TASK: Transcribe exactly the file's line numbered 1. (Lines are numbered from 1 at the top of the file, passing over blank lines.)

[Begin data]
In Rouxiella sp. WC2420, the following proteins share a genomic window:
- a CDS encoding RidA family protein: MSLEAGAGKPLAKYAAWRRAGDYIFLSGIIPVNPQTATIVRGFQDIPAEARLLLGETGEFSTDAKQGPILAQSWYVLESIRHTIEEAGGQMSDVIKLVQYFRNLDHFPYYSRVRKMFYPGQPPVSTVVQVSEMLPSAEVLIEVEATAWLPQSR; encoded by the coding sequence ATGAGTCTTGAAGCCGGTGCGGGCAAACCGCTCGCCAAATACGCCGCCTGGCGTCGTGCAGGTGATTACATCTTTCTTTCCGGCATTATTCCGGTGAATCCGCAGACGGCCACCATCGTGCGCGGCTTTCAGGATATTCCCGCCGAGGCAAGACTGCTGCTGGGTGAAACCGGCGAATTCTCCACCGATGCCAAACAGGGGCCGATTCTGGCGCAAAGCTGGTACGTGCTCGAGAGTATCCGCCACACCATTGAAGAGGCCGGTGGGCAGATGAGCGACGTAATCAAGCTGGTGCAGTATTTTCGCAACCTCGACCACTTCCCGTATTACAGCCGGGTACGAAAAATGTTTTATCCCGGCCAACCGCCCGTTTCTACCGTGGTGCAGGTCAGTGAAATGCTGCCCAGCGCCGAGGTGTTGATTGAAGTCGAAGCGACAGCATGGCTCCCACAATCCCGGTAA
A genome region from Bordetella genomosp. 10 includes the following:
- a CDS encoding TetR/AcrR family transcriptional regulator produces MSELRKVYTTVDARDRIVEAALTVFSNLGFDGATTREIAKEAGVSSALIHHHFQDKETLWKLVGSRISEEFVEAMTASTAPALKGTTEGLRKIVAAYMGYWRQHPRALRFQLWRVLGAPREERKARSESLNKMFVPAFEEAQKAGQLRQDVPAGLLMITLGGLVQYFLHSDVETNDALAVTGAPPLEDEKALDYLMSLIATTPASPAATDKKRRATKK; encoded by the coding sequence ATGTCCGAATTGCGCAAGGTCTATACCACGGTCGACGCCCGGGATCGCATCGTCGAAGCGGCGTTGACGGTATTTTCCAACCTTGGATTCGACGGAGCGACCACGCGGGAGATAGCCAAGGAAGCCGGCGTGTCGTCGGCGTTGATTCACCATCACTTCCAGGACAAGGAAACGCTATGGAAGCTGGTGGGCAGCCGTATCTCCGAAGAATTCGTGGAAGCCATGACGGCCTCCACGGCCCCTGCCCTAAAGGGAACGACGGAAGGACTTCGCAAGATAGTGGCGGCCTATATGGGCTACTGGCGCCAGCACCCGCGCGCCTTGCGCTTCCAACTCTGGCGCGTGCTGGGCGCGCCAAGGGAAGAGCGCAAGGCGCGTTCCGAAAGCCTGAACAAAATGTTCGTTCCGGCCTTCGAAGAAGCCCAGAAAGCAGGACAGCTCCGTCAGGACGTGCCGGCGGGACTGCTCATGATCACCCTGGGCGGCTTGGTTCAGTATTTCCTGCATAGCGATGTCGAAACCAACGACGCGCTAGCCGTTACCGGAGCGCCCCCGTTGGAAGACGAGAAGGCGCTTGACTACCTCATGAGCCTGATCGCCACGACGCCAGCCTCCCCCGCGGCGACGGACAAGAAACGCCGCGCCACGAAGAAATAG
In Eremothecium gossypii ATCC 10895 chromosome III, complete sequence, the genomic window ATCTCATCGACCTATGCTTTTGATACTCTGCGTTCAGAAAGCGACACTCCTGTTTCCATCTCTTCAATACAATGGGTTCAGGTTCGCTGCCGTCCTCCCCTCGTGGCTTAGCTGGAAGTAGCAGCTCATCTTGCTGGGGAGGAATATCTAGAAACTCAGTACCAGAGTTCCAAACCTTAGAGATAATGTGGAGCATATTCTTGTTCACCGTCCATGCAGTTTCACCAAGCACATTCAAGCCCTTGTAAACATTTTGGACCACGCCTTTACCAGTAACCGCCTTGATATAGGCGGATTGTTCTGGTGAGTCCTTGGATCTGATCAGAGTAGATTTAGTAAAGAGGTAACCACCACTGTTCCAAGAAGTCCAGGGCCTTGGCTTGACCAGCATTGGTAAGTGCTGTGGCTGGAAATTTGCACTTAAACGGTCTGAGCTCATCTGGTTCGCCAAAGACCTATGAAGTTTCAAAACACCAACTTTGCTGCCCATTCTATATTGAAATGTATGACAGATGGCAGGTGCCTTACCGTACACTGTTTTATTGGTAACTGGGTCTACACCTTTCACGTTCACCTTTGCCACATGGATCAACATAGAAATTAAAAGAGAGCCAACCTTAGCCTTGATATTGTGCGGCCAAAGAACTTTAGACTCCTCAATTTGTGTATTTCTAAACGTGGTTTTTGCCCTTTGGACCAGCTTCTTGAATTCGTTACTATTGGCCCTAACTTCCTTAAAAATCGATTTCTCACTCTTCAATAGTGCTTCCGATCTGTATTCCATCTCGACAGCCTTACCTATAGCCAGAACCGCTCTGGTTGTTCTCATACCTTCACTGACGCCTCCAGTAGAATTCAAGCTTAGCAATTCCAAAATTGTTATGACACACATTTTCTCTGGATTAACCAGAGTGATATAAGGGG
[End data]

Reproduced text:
In Rouxiella sp. WC2420, the following proteins share a genomic window: